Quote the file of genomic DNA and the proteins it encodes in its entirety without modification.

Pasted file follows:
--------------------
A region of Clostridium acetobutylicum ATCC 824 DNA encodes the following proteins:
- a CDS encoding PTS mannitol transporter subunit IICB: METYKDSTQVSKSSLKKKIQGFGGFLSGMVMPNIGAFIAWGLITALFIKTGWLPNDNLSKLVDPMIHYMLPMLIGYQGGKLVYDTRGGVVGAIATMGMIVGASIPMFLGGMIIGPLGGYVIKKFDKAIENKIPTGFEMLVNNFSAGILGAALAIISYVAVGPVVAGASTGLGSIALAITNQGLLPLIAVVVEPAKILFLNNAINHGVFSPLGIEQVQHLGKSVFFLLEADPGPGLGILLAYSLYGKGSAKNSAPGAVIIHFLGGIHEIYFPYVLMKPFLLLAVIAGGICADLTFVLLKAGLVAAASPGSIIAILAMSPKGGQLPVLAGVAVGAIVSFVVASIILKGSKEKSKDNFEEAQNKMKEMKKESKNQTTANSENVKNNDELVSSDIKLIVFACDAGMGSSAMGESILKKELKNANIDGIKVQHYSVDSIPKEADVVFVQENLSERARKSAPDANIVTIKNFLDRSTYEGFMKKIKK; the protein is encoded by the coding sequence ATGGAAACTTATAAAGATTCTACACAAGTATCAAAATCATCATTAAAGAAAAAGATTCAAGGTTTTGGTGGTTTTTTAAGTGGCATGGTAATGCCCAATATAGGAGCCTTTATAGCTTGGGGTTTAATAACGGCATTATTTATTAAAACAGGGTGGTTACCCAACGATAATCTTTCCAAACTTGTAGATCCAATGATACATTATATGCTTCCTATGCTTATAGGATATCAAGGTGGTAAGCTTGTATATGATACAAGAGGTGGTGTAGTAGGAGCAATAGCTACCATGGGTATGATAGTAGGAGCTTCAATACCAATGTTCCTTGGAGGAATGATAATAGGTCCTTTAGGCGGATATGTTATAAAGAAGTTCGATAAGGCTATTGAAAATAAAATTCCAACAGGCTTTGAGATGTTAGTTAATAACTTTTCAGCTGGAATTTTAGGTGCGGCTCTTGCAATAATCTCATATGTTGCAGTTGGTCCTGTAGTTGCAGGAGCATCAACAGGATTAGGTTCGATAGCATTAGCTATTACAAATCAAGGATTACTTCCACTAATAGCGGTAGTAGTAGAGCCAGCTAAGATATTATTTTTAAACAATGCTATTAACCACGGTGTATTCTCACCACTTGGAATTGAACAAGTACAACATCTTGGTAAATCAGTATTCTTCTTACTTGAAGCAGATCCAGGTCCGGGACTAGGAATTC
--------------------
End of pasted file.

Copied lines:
A region of Clostridium acetobutylicum ATCC 824 DNA encodes the following proteins:
- a CDS encoding PTS mannitol transporter subunit IICB: METYKDSTQVSKSSLKKKIQGFGGFLSGMVMPNIGAFIAWGLITALFIKTGWLPNDNLSKLVDPMIHYMLPMLIGYQGGKLVYDTRGGVVGAIATMGMIVGASIPMFLGGMIIGPLGGYVIKKFDKAIENKIPTGFEMLVNNFSAGILGAALAIISYVAVGPVVAGASTGLGSIALAITNQGLLPLIAVVVEPAKILFLNNAINHGVFSPLGIEQVQHLGKSVFFLLEADPGPGLGILLAYSLYGKGSAKNSAPGAVIIHFLGGIHEIYFPYVLMKPFLLLAVIAGGICADLTFVLLKAGLVAAASPGSIIAILAMSPKGGQLPVLAGVAVGAIVSFVVASIILKGSKEKSKDNFEEAQNKMKEMKKESKNQTTANSENVKNNDELVSSDIKLIVFACDAGMGSSAMGESILKKELKNANIDGIKVQHYSVDSIPKEADVVFVQENLSERARKSAPDANIVTIKNFLDRSTYEGFMKKIKK; the protein is encoded by the coding sequence ATGGAAACTTATAAAGATTCTACACAAGTATCAAAATCATCATTAAAGAAAAAGATTCAAGGTTTTGGTGGTTTTTTAAGTGGCATGGTAATGCCCAATATAGGAGCCTTTATAGCTTGGGGTTTAATAACGGCATTATTTATTAAAACAGGGTGGTTACCCAACGATAATCTTTCCAAACTTGTAGATCCAATGATACATTATATGCTTCCTATGCTTATAGGATATCAAGGTGGTAAGCTTGTATATGATACAAGAGGTGGTGTAGTAGGAGCAATAGCTACCATGGGTATGATAGTAGGAGCTTCAATACCAATGTTCCTTGGAGGAATGATAATAGGTCCTTTAGGCGGATATGTTATAAAGAAGTTCGATAAGGCTATTGAAAATAAAATTCCAACAGGCTTTGAGATGTTAGTTAATAACTTTTCAGCTGGAATTTTAGGTGCGGCTCTTGCAATAATCTCATATGTTGCAGTTGGTCCTGTAGTTGCAGGAGCATCAACAGGATTAGGTTCGATAGCATTAGCTATTACAAATCAAGGATTACTTCCACTAATAGCGGTAGTAGTAGAGCCAGCTAAGATATTATTTTTAAACAATGCTATTAACCACGGTGTATTCTCACCACTTGGAATTGAACAAGTACAACATCTTGGTAAATCAGTATTCTTCTTACTTGAAGCAGATCCAGGTCCGGGACTAGGAATTC